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Quercus alba - Quercus falcata - (Carya pallida) / Gaylussacia frondosa Forest
Translated Name: White Oak - Southern Red Oak - (Sand Hickory) / Blue Huckleberry Forest
Common Name: Northeastern Coastal Plain Mixed Oak / Heath Forest
Unique Identifier: CEGL006269
Classification Approach: International Vegetation Classification (IVC)
Summary: This oak forest of the unglaciated northeastern Coastal Plain generally occurs on well-drained acidic soils, primarily loamy sands, sandy loams and silty/clay loams. Occasional stands occur on imperfectly drained, alternately wet and dry upland flats with hardpan subsoils. The canopy is dominated by a mixture of oaks, especially Quercus alba, Quercus falcata, and Quercus velutina. Associates include Sassafras albidum, Quercus coccinea, Quercus stellata, Liquidambar styraciflua, and Nyssa sylvatica, with Acer rubrum, Ilex opaca, and Cornus florida often forming a subcanopy. Liriodendron tulipifera may be a canopy component in mature, fire-suppressed stands. Pines such as Pinus taeda, Pinus rigida (in the Inner Coastal Plain of Maryland and the Outer Coastal Plain of the Cape May peninsula in New Jersey), or Pinus virginiana may be present in successional stands. Carya pallida may also be present in the canopy, especially in stands occurring on sandy soils. Other hickories such as Carya alba and Carya glabra are also present in some stands. The shrub layer is well-developed and dominated by the deciduous ericads Gaylussacia frondosa, Gaylussacia baccata, Vaccinium pallidum, Vaccinium stamineum, and occasionally Lyonia mariana. The vines Smilax rotundifolia and Vitis rotundifolia may be important in some stands. The herbaceous layer is generally sparse and characterized by dry-site species such as Pteridium aquilinum, Cypripedium acaule, Chimaphila maculata, and Gaultheria procumbens.



Classification

Classification Confidence: Moderate
Classification Comments: Classification is supported by analysis of a 1250-plot regional dataset assembled for the NCR and Mid-Atlantic national parks vegetation mapping projects. In that classification, this association was represented by 18 plots. (Pinus taeda) - Quercus falcata / Gaylussacia frondosa Forest (CEGL006169) has been archived and incorporated into this type by Gary Fleming.

Vegetation Hierarchy
Class 1 - Forest & Woodland
Subclass 1.B - Temperate & Boreal Forest & Woodland
Formation 1.B.2 - Cool Temperate Forest & Woodland
Division 1.B.2.Na - Eastern North American Forest & Woodland
Macrogroup Appalachian-Northeastern Oak - Hardwood - Pine Forest & Woodland
Group North Atlantic Maritime & Coastal Plain Forest
Alliance Coastal Plain Oak - Pitch Pine Forest

This is the revised vegetation hierarchy. For more information see Classification Sources and usnvc.org.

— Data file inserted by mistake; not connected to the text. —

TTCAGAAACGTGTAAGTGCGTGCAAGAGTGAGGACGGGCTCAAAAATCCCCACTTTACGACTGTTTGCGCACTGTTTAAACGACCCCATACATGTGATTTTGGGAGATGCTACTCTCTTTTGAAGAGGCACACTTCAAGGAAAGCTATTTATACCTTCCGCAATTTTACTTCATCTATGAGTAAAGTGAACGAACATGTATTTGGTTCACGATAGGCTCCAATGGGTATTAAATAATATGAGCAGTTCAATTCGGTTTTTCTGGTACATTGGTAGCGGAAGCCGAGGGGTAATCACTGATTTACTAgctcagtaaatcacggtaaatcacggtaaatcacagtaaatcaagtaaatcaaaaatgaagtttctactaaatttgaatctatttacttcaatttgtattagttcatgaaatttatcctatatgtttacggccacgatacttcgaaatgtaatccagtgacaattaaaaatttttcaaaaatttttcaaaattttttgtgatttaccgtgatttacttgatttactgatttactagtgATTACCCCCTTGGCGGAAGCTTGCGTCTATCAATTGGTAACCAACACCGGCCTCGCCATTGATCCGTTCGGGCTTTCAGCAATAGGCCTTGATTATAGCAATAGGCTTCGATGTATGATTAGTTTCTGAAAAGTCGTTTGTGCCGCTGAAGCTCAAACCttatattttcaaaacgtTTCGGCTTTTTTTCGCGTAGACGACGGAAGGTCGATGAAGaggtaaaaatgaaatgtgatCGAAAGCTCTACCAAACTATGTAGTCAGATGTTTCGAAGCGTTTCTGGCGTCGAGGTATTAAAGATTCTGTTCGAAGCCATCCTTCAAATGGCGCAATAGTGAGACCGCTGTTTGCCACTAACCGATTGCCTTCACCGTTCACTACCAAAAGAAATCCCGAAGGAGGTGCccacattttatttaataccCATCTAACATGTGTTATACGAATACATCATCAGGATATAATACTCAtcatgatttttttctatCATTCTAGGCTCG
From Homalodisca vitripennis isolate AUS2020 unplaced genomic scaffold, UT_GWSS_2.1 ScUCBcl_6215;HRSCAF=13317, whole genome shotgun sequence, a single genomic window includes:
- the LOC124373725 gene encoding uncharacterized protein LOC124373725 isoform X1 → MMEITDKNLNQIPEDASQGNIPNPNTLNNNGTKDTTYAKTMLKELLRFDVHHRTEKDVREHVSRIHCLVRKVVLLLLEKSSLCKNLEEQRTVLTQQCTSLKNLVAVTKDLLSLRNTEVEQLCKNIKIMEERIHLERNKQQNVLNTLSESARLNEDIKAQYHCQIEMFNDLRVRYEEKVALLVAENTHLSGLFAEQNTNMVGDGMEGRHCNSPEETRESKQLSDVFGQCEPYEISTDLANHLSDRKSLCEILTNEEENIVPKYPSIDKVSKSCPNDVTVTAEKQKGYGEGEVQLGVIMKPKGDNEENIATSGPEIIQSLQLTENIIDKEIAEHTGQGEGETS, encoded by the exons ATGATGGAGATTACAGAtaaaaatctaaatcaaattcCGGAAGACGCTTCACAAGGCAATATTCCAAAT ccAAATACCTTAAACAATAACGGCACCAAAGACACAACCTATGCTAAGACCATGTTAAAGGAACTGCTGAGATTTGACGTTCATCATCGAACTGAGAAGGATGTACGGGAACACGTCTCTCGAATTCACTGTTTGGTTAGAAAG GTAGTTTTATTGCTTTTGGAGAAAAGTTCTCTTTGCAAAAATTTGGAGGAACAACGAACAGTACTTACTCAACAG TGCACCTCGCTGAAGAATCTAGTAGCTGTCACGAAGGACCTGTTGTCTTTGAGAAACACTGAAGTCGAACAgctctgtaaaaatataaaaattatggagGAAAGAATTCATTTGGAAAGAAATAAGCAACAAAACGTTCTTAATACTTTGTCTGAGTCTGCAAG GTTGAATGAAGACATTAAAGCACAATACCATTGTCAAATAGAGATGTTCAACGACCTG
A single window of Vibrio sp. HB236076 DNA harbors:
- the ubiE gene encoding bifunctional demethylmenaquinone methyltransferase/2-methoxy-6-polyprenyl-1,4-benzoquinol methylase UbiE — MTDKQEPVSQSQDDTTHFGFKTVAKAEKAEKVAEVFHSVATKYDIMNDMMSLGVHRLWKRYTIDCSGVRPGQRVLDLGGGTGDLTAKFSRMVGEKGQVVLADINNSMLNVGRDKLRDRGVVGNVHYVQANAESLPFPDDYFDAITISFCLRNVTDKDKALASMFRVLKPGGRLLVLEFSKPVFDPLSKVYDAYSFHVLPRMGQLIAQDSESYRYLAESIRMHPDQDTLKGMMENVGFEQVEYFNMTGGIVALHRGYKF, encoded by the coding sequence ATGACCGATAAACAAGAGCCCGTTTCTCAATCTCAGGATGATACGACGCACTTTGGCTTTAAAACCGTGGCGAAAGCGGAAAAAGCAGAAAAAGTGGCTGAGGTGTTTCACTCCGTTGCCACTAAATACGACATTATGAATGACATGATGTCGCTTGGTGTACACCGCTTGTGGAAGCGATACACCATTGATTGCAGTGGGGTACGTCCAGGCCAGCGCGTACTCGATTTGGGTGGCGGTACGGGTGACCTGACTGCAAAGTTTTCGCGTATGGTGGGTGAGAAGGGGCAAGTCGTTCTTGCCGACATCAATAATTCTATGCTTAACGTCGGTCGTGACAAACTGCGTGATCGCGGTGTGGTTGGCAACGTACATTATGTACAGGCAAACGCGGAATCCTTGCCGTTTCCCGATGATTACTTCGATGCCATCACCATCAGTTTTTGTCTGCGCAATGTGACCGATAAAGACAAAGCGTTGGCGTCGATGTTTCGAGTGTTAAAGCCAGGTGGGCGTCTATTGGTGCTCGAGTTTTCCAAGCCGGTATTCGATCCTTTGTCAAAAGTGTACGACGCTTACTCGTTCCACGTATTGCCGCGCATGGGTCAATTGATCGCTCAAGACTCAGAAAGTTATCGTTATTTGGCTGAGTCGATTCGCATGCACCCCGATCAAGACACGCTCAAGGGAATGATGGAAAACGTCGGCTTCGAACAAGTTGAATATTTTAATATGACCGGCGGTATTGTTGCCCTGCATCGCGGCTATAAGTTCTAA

Similar Associations
Unique Identifier Name
CEGL006329 Pinus rigida - Quercus coccinea - Quercus falcata / (Quercus marilandica) / Gaylussacia frondosa Woodland
CEGL008521 Quercus alba - Quercus (coccinea, velutina, prinus) / Gaylussacia baccata Forest



Related Concepts from Other Classifications

Related Subnational Community Units
These data are subject to substantial ongoing revision and may be out of date for some states.
In the U.S., contact the state Heritage Program for the most complete and up-to-date information at: http://www.natureserve.org/natureserve-network.
Information from programs in other jurisdictions will be posted when they are made available.
Subnation Concept Name Relationship to Standard Confidence Reference
Delaware Southern Red Oak/Heath Forest Equivalent Certain Coxe 2009
Maryland Quercus (falcata, alba, velutina) / Gaylussacia baccata - Vaccinium pallidum Forest Equivalent Certain Harrison 2011
New Jersey Quercus (falcata, alba, velutina) / Gaylussacia baccata - Vaccinium pallidum Forest Equivalent Certain Breden et al. 2001


Other Related Concepts
Related Concept Name: Quercus (falcata, alba, velutina) / Gaylussacia baccata - Vaccinium pallidum Forest
Relationship: = - Equivalent
Reference: Harrison, J. W., compiler. 2004. Classification of vegetation communities of Maryland: First iteration. A subset of the International Classification of Ecological Communities: Terrestrial Vegetation of the United States, NatureServe. Maryland Natural Heritage Program, Maryland Department of Natural Resources, Annapolis. 243 pp.
Related Concept Name: Quercus alba - Quercus falcata - (Carya pallida) / Gaylussacia frondosa Forest
Relationship: = - Equivalent
Reference: Fleming, G. P., K. Taverna, and P. P. Coulling. 2007b. Vegetation classification for the National Capitol Region parks, eastern region. Regional (VA-MD-DC) analysis prepared for NatureServe and USGS-NPS Vegetation Mapping Program, March 2007. Virginia Department of Conservation and Recreation, Division of Natural Heritage, Richmond.
Related Concept Name: Quercus alba - Quercus falcata - (Pinus taeda) / Gaylussacia frondosa Forest
Relationship: = - Equivalent
Reference: Fleming, Gary P. Personal communication. Ecologist, Virginia Department of Conservation and Recreation, Division of Natural Heritage, Richmond, VA.